Cholesterol level not to be exceeded after 60 years

Cholesterol level not to be exceeded after 60 years
Cholesterol level not to be exceeded after 60 years

“Without risk factors, we can tolerate a slightly higher rate,” says our cardiologist.

In excess, cholesterol (of course, the “bad” or “LDL cholesterol” that is found mainly in the blood) increases cardiovascular risk. Too high a level promotes the formation of atheromatous plaques mainly composed of fat on the walls of the arteries, obstructing the passage of blood and potentially leading, in the long term, to a heart attack or a stroke. The standards for bad cholesterol levels vary for each of us, in particular depending on the patient’s profile and their associated risk factors (diabetes, hypertension, smoking, etc.).Over the years, cholesterol in the blood gradually increases, until about age 65. From age 65, cholesterol levels decrease a little bit. (a phenomenon probably linked to an alteration in the composition of some of its lipid fractions, editor’s note), Professor Gérard Helft, cardiologist and President of the French Federation of Cardiology (FFC), tells us. The problem is that there is no “age-by-age” target value that people can refer to.“. For information, between 55 and 64 years old, the average bad cholesterol level in France is 1.35 g/L.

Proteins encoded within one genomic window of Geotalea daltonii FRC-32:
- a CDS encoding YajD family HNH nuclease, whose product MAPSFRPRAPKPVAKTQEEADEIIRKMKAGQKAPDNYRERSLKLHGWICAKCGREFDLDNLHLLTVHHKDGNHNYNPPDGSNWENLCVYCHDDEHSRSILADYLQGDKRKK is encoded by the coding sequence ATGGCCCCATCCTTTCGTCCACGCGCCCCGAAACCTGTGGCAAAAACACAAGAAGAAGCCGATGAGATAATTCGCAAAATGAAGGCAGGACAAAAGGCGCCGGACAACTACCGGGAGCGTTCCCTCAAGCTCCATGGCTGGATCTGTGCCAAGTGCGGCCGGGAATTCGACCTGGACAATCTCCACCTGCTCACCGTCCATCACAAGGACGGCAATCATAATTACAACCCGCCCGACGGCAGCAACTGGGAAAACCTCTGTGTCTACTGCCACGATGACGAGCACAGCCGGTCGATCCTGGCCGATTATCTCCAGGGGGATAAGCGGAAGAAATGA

► Without risk factors, we can tolerate a slightly higher LDL cholesterol level, says our expert without defining a maximum figure”since we will act on a case-by-case basis. For example, we will be a little more tolerant for an active woman who has no risk factors than for a diabetic and smoking man.“.

► With risk factors (diabetes, hypertension, overweight, smoking, etc.) or family history, the LDL cholesterol level must be less than 1 g/L or 1.3 g/L depending on the case.

► If you have already had a cardiovascular problem (stroke, heart attack, etc.), the “target” value for LDL cholesterol is much lower: “Have a rate lower than 0.55 g/L“, says our interlocutor.

From the age of 40, it is recommended to measure your cholesterol as part of a lipid profile carried out in a laboratory. It also allows you to check that there is no increase in triglycerides, often associated with an increase in the level of bad cholesterol. The blood test must be carried out on an empty stomach. This means not eating or drinking anything (except water) for 12 hours beforehand. Depending on the results, your doctor or cardiologist may advise you to change your lifestyle to naturally rebalance your cholesterol, prescribe additional tests or consider treatment.

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